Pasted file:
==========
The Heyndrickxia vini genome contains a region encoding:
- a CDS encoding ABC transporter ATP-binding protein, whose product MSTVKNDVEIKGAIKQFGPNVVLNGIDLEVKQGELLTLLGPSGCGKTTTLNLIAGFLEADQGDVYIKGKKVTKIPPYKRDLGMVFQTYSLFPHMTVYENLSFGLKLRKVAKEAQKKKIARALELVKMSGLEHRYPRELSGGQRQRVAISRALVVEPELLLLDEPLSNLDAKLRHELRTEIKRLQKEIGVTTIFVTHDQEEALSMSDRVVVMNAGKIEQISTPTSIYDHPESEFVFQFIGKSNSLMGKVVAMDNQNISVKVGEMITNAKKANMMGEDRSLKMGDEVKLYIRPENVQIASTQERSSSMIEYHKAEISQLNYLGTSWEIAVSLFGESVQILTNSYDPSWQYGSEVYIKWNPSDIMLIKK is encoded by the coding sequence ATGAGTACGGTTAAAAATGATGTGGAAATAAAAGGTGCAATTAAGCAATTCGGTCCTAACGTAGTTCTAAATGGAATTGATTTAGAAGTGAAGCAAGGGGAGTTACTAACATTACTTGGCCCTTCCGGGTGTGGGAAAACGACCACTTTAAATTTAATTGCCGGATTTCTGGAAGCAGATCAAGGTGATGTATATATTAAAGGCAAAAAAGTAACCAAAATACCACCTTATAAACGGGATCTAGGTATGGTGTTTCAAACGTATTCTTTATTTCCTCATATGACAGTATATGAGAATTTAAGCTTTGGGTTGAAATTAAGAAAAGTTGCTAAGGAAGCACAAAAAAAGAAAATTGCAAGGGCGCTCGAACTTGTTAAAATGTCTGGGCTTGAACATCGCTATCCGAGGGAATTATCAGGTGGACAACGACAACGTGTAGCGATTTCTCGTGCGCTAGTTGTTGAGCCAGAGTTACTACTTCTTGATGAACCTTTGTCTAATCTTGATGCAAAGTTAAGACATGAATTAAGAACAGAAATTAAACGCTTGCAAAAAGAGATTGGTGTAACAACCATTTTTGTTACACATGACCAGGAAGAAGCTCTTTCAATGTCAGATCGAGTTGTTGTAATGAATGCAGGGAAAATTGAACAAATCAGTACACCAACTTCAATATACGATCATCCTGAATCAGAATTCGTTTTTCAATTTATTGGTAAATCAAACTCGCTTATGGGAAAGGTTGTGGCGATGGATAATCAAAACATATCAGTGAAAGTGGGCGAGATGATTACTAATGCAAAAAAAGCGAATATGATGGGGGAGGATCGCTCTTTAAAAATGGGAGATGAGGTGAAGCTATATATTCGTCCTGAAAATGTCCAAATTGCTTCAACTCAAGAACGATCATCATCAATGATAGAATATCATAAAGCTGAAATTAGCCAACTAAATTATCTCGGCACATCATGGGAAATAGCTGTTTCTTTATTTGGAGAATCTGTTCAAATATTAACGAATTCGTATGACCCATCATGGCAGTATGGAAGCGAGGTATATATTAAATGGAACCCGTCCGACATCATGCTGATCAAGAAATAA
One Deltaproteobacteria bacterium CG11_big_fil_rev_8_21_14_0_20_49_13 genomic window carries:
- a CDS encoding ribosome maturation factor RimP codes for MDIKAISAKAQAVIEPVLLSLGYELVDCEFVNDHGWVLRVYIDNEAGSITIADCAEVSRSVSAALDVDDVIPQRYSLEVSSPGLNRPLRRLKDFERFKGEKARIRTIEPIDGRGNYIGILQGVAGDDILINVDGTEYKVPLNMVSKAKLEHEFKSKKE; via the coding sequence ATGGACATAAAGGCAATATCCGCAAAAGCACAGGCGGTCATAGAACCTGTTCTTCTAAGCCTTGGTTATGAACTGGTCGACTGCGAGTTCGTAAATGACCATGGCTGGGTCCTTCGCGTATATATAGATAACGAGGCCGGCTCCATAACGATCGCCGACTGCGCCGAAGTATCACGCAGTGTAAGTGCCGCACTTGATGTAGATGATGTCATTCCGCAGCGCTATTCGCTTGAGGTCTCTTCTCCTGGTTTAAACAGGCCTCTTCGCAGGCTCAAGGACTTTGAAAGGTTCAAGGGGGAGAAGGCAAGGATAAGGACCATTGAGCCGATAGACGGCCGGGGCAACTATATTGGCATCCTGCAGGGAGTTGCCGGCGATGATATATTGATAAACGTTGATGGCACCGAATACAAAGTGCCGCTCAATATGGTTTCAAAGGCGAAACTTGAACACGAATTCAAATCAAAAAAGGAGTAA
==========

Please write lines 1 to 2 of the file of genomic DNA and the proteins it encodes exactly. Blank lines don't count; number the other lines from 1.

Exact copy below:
The Heyndrickxia vini genome contains a region encoding:
- a CDS encoding ABC transporter ATP-binding protein, whose product MSTVKNDVEIKGAIKQFGPNVVLNGIDLEVKQGELLTLLGPSGCGKTTTLNLIAGFLEADQGDVYIKGKKVTKIPPYKRDLGMVFQTYSLFPHMTVYENLSFGLKLRKVAKEAQKKKIARALELVKMSGLEHRYPRELSGGQRQRVAISRALVVEPELLLLDEPLSNLDAKLRHELRTEIKRLQKEIGVTTIFVTHDQEEALSMSDRVVVMNAGKIEQISTPTSIYDHPESEFVFQFIGKSNSLMGKVVAMDNQNISVKVGEMITNAKKANMMGEDRSLKMGDEVKLYIRPENVQIASTQERSSSMIEYHKAEISQLNYLGTSWEIAVSLFGESVQILTNSYDPSWQYGSEVYIKWNPSDIMLIKK is encoded by the coding sequence ATGAGTACGGTTAAAAATGATGTGGAAATAAAAGGTGCAATTAAGCAATTCGGTCCTAACGTAGTTCTAAATGGAATTGATTTAGAAGTGAAGCAAGGGGAGTTACTAACATTACTTGGCCCTTCCGGGTGTGGGAAAACGACCACTTTAAATTTAATTGCCGGATTTCTGGAAGCAGATCAAGGTGATGTATATATTAAAGGCAAAAAAGTAACCAAAATACCACCTTATAAACGGGATCTAGGTATGGTGTTTCAAACGTATTCTTTATTTCCTCATATGACAGTATATGAGAATTTAAGCTTTGGGTTGAAATTAAGAAAAGTTGCTAAGGAAGCACAAAAAAAGAAAATTGCAAGGGCGCTCGAACTTGTTAAAATGTCTGGGCTTGAACATCGCTATCCGAGGGAATTATCAGGTGGACAACGACAACGTGTAGCGATTTCTCGTGCGCTAGTTGTTGAGCCAGAGTTACTACTTCTTGATGAACCTTTGTCTAATCTTGATGCAAAGTTAAGACATGAATTAAGAACAGAAATTAAACGCTTGCAAAAAGAGATTGGTGTAACAACCATTTTTGTTACACATGACCAGGAAGAAGCTCTTTCAATGTCAGATCGAGTTGTTGTAATGAATGCAGGGAAAATTGAACAAATCAGTACACCAACTTCAATATACGATCATCCTGAATCAGAATTCGTTTTTCAATTTATTGGTAAATCAAACTCGCTTATGGGAAAGGTTGTGGCGATGGATAATCAAAACATATCAGTGAAAGTGGGCGAGATGATTACTAATGCAAAAAAAGCGAATATGATGGGGGAGGATCGCTCTTTAAAAATGGGAGATGAGGTGAAGCTATATATTCGTCCTGAAAATGTCCAAATTGCTTCAACTCAAGAACGATCATCATCAATGATAGAATATCATAAAGCTGAAATTAGCCAACTAAATTATCTCGGCACATCATGGGAAATAGCTGTTTCTTTATTTGGAGAATCTGTTCAAATATTAACGAATTCGTATGACCCATCATGGCAGTATGGAAGCGAGGTATATATTAAATGGAACCCGTCCGACATCATGCTGATCAAGAAATAA